Water level severity downgraded to ‘dry’ | TahoeDailyTribune.com

Water level severity downgraded to ‘dry’

The Associated Press

SACRAMENTO, Calif. – Storms last month have raised water supply levels, but the state still faces a dry summer, federal officials said Thursday.

A month ago, farmers who get irrigation water from the Central Valley Project were told they might only receive 15 percent of their annual water contract.

The U.S. Bureau of Reclamation said Thursday that farmers irrigating land north of the Sacramento-San Joaquin River Delta will now get 60 percent of their annual contract while farmers to the south will receive 40 percent.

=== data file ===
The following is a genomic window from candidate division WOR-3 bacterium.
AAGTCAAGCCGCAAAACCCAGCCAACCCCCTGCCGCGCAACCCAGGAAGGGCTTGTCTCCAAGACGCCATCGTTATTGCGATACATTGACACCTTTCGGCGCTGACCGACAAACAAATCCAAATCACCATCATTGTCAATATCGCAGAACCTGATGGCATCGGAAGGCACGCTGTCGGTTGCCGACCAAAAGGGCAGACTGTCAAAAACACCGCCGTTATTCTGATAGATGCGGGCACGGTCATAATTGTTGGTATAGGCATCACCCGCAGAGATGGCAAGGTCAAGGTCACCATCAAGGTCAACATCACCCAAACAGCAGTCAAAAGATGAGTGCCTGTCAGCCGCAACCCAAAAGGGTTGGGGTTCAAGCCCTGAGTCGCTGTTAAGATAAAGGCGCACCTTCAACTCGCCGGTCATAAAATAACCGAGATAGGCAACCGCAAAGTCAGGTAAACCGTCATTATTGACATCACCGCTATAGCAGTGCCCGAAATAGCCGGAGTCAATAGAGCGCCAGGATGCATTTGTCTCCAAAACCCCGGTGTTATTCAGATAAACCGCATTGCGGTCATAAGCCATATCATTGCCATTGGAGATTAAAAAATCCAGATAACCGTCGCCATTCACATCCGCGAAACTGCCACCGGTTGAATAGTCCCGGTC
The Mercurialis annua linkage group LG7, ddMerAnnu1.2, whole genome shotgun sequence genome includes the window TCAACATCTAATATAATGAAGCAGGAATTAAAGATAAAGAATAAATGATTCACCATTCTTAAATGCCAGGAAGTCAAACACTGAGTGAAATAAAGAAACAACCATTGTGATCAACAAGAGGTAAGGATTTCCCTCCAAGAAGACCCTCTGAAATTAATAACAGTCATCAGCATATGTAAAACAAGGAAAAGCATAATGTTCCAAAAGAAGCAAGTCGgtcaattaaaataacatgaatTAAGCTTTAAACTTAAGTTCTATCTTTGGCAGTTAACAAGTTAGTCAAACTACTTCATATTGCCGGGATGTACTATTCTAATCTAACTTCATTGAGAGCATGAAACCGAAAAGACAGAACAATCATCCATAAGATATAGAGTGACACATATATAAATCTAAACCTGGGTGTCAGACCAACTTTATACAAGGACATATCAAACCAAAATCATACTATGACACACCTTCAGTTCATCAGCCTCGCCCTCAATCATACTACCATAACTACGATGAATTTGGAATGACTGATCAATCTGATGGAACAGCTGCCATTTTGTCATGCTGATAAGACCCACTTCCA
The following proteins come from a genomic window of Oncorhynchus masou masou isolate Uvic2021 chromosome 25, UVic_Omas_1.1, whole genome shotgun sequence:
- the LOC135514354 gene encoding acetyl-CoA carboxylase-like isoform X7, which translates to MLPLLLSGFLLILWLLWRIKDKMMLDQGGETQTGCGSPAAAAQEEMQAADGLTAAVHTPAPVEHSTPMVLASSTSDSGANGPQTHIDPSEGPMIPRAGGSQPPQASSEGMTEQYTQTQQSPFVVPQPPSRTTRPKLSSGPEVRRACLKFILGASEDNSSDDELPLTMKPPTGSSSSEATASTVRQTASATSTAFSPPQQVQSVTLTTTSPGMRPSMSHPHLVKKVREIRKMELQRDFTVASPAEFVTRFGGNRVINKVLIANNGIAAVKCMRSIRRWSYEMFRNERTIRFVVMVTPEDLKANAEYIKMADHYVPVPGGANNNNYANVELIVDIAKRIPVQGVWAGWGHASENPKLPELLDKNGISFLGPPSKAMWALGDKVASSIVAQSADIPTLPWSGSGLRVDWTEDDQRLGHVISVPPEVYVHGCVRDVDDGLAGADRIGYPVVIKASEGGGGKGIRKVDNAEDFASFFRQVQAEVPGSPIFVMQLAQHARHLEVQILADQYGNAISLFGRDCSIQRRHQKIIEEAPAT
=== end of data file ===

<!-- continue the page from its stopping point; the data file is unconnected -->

”At the February 15th forecast we were looking at a critically dry year,” said Sammie Cervantes, a bureau spokeswoman. ”Now we’re looking at a dry year. So you can see things have improved.”

Cervantes said the bureau raised its projections based on the snowpack in the Sierra Nevada and the anticipated runoff.

Communities that receive water from the delta will also get more than the 65 percent they were told to expect.

Municipalities north of the delta should get 85 percent of their contract and communities to the south will probably get 75 percent.

The CVP provides irrigation water for about 3 million acres and drinking water for about 3 1/2 million people.

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